We do not recommend this test for jewelry or bullion that carries aesthetic value.

  1. The Acid Test
    If you can get your hands on some nitric acid—and you know how to handle acid with the appropriate level of care and respect—then you can perform an acid test on your gold jewelry.Real gold does not react to nitric acid. In fact, no gold alloys at or above 18 karats will react to nitric acid. Almost all other metals do, however: they will turn green. To ensure that your jewelry is not just plated with real gold, it is best to scratch into the jewelry in an inconspicuous place and apply the acid on that mark.
  2. The Stamp Test
    Modern manufacturers of authentic gold jewelry take great care to stamp their products with a small seal, or “hallmark.” This should indicate the karat quality of the gold.Unfortunately, the stamp test is not very reliable. Not only can good counterfeiters fake a gold stamp, but older or unique pieces may not carry a stamp despite being real gold. Best to take the seal to a professional who can expertly evaluate the stamp for authenticity.

Taking It to a Professional

No matter how confident you are in your ability to identify real gold or to administer one of the tests described above, no home test can be as reliable or safe as bringing your gold jewelry to a professional. We recommend seeking out a certified precious metals consultant.
Most professionals can carefully administer an acid test without damaging the jewelry. Many modern experts own electronic or thermo-testing, XRF machines. Such machines can accurately and harmlessly tell you the purity of your gold jewelry. Some can even identify all other compounds in your gold alloy. Not even thick gold plating can fool thermo testing devices.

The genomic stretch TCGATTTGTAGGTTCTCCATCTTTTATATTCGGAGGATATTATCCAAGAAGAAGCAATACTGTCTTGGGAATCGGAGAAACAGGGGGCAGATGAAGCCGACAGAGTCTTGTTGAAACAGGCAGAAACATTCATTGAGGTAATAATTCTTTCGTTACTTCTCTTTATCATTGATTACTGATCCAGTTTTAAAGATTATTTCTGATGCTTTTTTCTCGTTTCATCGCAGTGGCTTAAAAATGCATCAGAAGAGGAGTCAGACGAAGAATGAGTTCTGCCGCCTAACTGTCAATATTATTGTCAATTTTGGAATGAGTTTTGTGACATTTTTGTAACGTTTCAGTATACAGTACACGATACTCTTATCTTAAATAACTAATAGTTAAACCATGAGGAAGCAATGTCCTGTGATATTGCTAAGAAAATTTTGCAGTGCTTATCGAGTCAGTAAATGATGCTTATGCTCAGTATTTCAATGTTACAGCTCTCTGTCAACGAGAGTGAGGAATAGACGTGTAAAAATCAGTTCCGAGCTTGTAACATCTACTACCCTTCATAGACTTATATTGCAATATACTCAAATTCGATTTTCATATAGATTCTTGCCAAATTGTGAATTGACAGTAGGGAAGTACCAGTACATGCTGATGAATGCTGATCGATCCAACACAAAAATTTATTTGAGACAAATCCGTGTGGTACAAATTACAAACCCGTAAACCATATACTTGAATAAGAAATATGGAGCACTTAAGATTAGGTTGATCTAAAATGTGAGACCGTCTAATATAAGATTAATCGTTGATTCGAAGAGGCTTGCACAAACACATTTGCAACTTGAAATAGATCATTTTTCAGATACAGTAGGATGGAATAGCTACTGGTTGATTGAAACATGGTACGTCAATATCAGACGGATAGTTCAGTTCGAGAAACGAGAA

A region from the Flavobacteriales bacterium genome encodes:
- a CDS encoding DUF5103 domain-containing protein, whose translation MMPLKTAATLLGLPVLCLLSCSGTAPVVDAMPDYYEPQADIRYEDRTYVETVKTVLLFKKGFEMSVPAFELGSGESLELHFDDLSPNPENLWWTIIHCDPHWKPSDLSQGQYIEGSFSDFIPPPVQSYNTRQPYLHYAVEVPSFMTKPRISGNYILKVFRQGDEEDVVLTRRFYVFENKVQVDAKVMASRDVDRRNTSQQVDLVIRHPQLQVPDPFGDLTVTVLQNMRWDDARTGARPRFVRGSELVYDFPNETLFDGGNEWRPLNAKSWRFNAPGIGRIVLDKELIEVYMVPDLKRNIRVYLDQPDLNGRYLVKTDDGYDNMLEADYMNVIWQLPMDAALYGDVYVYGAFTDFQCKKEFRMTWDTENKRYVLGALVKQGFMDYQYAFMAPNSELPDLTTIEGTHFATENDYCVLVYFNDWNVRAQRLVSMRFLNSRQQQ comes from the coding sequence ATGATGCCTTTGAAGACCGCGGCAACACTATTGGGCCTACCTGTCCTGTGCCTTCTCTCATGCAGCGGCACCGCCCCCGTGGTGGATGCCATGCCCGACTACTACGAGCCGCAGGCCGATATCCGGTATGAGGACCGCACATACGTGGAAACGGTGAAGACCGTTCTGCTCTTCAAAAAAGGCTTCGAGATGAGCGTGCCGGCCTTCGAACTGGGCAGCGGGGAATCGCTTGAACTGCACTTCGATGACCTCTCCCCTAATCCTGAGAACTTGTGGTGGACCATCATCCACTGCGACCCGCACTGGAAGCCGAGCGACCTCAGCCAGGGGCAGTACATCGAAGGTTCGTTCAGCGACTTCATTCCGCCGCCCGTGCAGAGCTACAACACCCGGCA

You Can Rely on American Bullion to Help You on the Gold Buying Journey

American Bullion is committed to responsible and secure ownership of gold and other precious metals. We want all gold users to safely identify the perfect gold products for their need and to help protect them from micro- and-macro economic threats. We are especially focused on protecting hard working men and women from losing their family wealth to the mistakes of greedy politicians or Wall Street banksters.

You can own real, physical gold bullion and store it in a tax-advantaged retirement vehicle. American Bullion is here to discuss your options and help you every step of the way. Our number one goal is to help you take control of your own finances—and we promise to be transparent, safe, and efficient in the process.

Although the information in this commentary has been obtained from sources believed to be reliable, American Bullion does not guarantee its accuracy and such information may be incomplete or condensed. The opinions expressed are subject to change without notice. American Bullion will not be liable for any errors or omissions in this information nor for the availability of this information. All content provided on this blog is for informational purposes only and should not be used to make buy or sell decisions for any type of precious metals.